Begin the Dance with Sandra Beaulieu - Introduction to Western Dressage

I have had many western riders join my dressage clinics to improve their balance and skills. Some have previous experience showing western dressage, but many are just getting started. As a judge, I saw an average of 1-4 western dressage riders per schooling show last year but those numbers are going to keep rising. I really like the western dressage tests; they are well thought out and helpful for the progression of the horse and rider. I particularly like their emphasis on soft contact, stating "never create more impulsion than your bridle can handle". I would much rather see a horse with less impulsion that is light in the hand than a horse at full impulsion leaning heavily into the bit.

Valerie Hodder rides her horse Moondog in a lesson at Connecticut Equestrian Center in Coventry, CT. Photo taken by Karen Hendrick Lendvay.

Valerie Hodder rides her horse Moondog in a lesson at Connecticut Equestrian Center in Coventry, CT. Photo taken by Karen Hendrick Lendvay.

The western dressage levels are similar to regular dressage. The Intro level in western dressage has walk/jog with emphasis on relaxation of the back and soft contact. Basic level is similar to Training Level with walk, job, lope and 20 meter circles. Level 1 is similar to First Level except that it has turn on the forehand, a move that you will not see in any regular dressage tests. Level 2 adds shoulder-in like Second Level and has simple changes, turn on the forehand and turn on the haunches. Level 3 adds half-pass like Third Level.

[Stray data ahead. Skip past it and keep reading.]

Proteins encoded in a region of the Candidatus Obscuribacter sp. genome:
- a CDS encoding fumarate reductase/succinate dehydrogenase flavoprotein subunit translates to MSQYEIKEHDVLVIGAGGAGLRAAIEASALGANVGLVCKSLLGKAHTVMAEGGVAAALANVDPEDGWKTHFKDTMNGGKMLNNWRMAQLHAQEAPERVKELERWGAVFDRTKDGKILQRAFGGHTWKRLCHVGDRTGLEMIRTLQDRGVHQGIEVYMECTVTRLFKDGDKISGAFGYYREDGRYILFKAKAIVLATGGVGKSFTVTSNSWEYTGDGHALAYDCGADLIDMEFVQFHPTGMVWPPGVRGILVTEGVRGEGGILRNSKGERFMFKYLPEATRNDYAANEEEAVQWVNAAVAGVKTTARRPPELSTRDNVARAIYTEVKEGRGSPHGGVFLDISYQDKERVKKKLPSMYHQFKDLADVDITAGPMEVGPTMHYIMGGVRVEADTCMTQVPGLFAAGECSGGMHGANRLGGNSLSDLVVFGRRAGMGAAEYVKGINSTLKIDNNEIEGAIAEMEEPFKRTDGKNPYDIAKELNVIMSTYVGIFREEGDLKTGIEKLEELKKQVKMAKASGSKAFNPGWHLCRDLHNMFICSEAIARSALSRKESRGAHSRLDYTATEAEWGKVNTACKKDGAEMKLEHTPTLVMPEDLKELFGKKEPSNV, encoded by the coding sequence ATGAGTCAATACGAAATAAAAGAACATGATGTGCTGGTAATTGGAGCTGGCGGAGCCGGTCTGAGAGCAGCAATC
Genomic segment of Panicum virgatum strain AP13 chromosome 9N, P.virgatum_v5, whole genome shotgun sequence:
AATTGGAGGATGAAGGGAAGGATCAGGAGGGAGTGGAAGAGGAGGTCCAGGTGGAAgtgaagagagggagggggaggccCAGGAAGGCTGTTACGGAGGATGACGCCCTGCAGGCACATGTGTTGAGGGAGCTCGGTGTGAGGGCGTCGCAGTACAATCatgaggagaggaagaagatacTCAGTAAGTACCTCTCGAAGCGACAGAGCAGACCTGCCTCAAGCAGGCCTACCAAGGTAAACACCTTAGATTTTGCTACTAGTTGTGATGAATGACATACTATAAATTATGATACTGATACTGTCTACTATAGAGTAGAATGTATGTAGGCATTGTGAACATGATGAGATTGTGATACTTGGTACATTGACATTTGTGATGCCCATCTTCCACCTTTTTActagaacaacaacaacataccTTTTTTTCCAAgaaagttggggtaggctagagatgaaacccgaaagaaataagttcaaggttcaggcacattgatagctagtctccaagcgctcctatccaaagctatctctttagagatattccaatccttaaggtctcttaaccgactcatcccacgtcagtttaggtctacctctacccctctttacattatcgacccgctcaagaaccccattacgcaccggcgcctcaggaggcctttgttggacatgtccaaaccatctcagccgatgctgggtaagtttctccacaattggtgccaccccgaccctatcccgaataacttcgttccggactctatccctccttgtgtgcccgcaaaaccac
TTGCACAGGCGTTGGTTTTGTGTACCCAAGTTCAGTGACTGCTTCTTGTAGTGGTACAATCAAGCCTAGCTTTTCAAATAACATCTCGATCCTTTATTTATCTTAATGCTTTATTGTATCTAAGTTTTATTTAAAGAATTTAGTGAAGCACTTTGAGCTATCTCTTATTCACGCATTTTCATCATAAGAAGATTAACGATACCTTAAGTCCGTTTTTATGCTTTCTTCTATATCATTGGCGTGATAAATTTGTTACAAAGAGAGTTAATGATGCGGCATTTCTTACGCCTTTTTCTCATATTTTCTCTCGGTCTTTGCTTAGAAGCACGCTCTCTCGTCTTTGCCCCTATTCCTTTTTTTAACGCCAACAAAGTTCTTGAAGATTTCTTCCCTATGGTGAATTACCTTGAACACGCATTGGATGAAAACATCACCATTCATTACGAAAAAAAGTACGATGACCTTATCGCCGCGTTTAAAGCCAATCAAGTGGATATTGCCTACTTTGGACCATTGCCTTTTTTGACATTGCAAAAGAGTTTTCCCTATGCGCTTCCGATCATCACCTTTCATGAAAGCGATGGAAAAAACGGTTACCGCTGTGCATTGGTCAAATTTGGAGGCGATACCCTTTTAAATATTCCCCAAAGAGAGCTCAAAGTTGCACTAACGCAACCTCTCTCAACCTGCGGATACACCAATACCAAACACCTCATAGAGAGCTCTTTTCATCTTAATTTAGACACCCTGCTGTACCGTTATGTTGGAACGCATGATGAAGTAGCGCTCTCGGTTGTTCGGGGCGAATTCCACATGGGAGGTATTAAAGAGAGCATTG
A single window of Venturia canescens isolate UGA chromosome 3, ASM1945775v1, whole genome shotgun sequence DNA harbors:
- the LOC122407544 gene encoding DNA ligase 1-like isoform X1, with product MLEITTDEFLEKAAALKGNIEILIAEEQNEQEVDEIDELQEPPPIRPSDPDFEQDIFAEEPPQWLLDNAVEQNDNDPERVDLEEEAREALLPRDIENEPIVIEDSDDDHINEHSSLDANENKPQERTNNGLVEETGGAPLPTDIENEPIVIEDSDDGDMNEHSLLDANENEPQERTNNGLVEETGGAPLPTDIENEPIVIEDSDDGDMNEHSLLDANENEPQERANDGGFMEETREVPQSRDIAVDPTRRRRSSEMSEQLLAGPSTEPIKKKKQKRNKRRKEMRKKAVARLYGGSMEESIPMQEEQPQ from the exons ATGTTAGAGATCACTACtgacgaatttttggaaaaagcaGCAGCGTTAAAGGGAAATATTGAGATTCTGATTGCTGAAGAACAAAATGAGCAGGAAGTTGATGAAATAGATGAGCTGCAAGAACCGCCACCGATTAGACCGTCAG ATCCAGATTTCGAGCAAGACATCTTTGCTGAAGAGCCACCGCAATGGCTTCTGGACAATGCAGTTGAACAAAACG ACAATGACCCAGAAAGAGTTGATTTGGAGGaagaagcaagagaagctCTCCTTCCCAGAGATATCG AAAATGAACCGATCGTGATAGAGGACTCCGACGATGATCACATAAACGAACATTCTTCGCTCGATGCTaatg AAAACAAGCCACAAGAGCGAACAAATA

Western Dressage FAQ:

  • Do I have to ride a western-type breed of horse? No, western dressage is open to all breeds.
  • Do I have to ride one-handed? If you are riding with a snaffle bit you will ride with TWO hands. If you have a curb bit you may ride with one or two but need to stay consistent throughout the entire test.
  • What is the judge looking for in a jog or lope? There is a lot of confusion amongst riders about the amount of activity or ground cover the judge is looking for. The type of jog or lope you see in western pleasure classes lacks activity for a western dressage test. If the horse is dragging his feet and looks "lazy" then he will score lower, the same as regular dressage. I tell people to make sure the horse shows energy, willingness and activity but he certainly shouldn't be rushing out of balance. You can watch some sample videos on the WDAA website to get a better idea of what your test should look like.

If you have any more questions please contact me by email, beginthedance@gmail.com. I would be happy to work with western dressage riders in any of my clinics and I hope to see some new faces in the show ring this year!

Teaching Valerie Hodder on her horse Moondog during a clinic at Five Oaks Equestrian Center in Tolland, CT. Photo taken by Karen Hendrick Lendvay.

Teaching Valerie Hodder on her horse Moondog during a clinic at Five Oaks Equestrian Center in Tolland, CT. Photo taken by Karen Hendrick Lendvay.


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with Sandra Beaulieu, USDF bronze and silver medalist with competition experience through Grand Prix, USDF "L" judge, dressage trainer, bit-less instructor, equine artist, and author: